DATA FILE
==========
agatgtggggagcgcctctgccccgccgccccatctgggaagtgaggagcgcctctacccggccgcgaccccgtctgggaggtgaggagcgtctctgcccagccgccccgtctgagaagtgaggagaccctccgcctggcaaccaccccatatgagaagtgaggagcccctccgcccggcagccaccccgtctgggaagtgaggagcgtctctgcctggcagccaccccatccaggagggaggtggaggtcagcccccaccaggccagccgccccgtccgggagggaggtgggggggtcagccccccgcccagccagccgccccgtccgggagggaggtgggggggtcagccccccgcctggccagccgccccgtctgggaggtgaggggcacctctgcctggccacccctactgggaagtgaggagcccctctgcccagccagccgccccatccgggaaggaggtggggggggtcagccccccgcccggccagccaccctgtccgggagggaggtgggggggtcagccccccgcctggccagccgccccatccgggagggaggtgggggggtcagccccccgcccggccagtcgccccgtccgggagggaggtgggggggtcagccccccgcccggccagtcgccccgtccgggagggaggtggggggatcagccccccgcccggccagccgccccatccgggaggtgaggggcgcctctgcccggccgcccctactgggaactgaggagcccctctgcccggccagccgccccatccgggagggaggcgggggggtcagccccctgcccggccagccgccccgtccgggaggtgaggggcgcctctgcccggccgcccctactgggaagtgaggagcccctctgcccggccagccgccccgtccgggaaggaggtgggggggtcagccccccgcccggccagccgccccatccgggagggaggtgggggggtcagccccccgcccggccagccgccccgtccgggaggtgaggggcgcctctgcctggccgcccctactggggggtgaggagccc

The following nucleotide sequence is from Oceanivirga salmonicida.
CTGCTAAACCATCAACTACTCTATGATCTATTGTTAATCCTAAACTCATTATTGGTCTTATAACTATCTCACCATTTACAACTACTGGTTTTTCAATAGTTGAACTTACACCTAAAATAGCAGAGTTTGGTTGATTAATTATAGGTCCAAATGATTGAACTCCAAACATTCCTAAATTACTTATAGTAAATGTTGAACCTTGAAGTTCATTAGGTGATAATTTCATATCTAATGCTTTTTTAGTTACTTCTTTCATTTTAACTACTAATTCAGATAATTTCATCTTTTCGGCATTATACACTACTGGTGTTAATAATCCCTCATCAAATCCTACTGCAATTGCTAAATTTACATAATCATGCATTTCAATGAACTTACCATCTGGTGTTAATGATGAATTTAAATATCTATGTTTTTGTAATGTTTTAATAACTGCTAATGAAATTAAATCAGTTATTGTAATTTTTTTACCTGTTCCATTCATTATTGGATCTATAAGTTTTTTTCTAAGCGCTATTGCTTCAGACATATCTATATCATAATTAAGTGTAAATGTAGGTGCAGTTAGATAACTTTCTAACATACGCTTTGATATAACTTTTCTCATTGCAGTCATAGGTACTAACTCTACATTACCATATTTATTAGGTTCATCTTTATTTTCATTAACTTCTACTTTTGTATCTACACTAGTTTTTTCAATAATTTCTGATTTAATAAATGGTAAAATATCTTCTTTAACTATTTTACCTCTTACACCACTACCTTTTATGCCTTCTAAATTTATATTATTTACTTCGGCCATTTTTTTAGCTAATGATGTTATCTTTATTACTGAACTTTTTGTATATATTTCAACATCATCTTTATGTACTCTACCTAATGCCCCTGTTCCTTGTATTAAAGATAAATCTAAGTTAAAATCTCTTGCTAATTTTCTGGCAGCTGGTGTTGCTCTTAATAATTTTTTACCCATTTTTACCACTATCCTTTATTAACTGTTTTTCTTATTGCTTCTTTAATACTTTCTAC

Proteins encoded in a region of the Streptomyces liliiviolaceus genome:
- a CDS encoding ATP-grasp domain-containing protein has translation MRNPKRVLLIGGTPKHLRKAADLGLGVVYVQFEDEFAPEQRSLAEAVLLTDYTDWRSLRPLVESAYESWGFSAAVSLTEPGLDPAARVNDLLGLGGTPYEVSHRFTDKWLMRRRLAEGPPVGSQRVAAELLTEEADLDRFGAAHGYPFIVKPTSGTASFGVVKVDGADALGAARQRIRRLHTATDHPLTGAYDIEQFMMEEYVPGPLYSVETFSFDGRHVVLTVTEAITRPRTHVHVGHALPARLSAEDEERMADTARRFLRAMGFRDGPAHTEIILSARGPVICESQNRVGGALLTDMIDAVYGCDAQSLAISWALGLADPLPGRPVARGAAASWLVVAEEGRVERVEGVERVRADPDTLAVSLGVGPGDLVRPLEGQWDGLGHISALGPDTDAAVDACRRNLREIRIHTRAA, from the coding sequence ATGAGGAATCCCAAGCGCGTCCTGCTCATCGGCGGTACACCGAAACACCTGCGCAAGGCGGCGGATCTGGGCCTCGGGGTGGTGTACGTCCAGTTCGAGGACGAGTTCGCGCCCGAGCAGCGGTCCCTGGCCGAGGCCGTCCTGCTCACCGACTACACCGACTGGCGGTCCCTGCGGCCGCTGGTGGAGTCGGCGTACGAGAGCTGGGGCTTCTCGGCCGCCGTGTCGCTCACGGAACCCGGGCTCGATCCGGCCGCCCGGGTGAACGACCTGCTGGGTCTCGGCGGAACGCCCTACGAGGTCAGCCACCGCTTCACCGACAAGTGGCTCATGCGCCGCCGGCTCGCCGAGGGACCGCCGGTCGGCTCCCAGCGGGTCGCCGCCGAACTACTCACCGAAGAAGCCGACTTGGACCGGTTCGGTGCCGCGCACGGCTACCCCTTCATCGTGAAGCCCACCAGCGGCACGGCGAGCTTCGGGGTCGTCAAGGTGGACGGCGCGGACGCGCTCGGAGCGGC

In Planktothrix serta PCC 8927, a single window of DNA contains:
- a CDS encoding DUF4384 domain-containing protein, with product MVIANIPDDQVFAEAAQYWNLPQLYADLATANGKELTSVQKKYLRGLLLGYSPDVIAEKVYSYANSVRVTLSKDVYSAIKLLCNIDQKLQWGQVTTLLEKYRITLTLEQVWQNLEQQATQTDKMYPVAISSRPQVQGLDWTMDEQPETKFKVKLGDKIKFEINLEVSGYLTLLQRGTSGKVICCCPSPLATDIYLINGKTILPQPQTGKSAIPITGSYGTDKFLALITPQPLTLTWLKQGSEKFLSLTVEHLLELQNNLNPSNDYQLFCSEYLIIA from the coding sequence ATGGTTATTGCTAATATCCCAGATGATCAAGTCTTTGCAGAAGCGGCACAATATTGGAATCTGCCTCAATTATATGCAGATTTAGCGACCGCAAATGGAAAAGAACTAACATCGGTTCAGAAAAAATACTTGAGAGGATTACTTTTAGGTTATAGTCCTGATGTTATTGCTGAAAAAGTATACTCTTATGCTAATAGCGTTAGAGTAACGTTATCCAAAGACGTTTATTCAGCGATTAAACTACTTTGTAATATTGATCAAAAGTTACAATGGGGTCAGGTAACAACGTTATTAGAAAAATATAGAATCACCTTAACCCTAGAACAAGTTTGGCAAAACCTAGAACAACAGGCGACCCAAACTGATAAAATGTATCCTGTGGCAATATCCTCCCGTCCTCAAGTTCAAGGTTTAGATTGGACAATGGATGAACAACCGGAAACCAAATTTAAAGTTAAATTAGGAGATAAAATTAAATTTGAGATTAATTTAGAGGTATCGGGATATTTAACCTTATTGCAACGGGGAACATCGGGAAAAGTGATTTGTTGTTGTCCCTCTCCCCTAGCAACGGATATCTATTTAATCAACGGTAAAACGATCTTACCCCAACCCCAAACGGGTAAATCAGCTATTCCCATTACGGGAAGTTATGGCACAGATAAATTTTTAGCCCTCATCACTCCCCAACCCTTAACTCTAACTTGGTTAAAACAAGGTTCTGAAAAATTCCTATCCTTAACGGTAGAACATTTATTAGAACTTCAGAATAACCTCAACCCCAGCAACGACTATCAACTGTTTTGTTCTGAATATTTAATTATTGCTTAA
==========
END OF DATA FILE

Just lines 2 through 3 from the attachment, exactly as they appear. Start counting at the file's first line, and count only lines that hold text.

The following nucleotide sequence is from Oceanivirga salmonicida.
CTGCTAAACCATCAACTACTCTATGATCTATTGTTAATCCTAAACTCATTATTGGTCTTATAACTATCTCACCATTTACAACTACTGGTTTTTCAATAGTTGAACTTACACCTAAAATAGCAGAGTTTGGTTGATTAATTATAGGTCCAAATGATTGAACTCCAAACATTCCTAAATTACTTATAGTAAATGTTGAACCTTGAAGTTCATTAGGTGATAATTTCATATCTAATGCTTTTTTAGTTACTTCTTTCATTTTAACTACTAATTCAGATAATTTCATCTTTTCGGCATTATACACTACTGGTGTTAATAATCCCTCATCAAATCCTACTGCAATTGCTAAATTTACATAATCATGCATTTCAATGAACTTACCATCTGGTGTTAATGATGAATTTAAATATCTATGTTTTTGTAATGTTTTAATAACTGCTAATGAAATTAAATCAGTTATTGTAATTTTTTTACCTGTTCCATTCATTATTGGATCTATAAGTTTTTTTCTAAGCGCTATTGCTTCAGACATATCTATATCATAATTAAGTGTAAATGTAGGTGCAGTTAGATAACTTTCTAACATACGCTTTGATATAACTTTTCTCATTGCAGTCATAGGTACTAACTCTACATTACCATATTTATTAGGTTCATCTTTATTTTCATTAACTTCTACTTTTGTATCTACACTAGTTTTTTCAATAATTTCTGATTTAATAAATGGTAAAATATCTTCTTTAACTATTTTACCTCTTACACCACTACCTTTTATGCCTTCTAAATTTATATTATTTACTTCGGCCATTTTTTTAGCTAATGATGTTATCTTTATTACTGAACTTTTTGTATATATTTCAACATCATCTTTATGTACTCTACCTAATGCCCCTGTTCCTTGTATTAAAGATAAATCTAAGTTAAAATCTCTTGCTAATTTTCTGGCAGCTGGTGTTGCTCTTAATAATTTTTTACCCATTTTTACCACTATCCTTTATTAACTGTTTTTCTTATTGCTTCTTTAATACTTTCTAC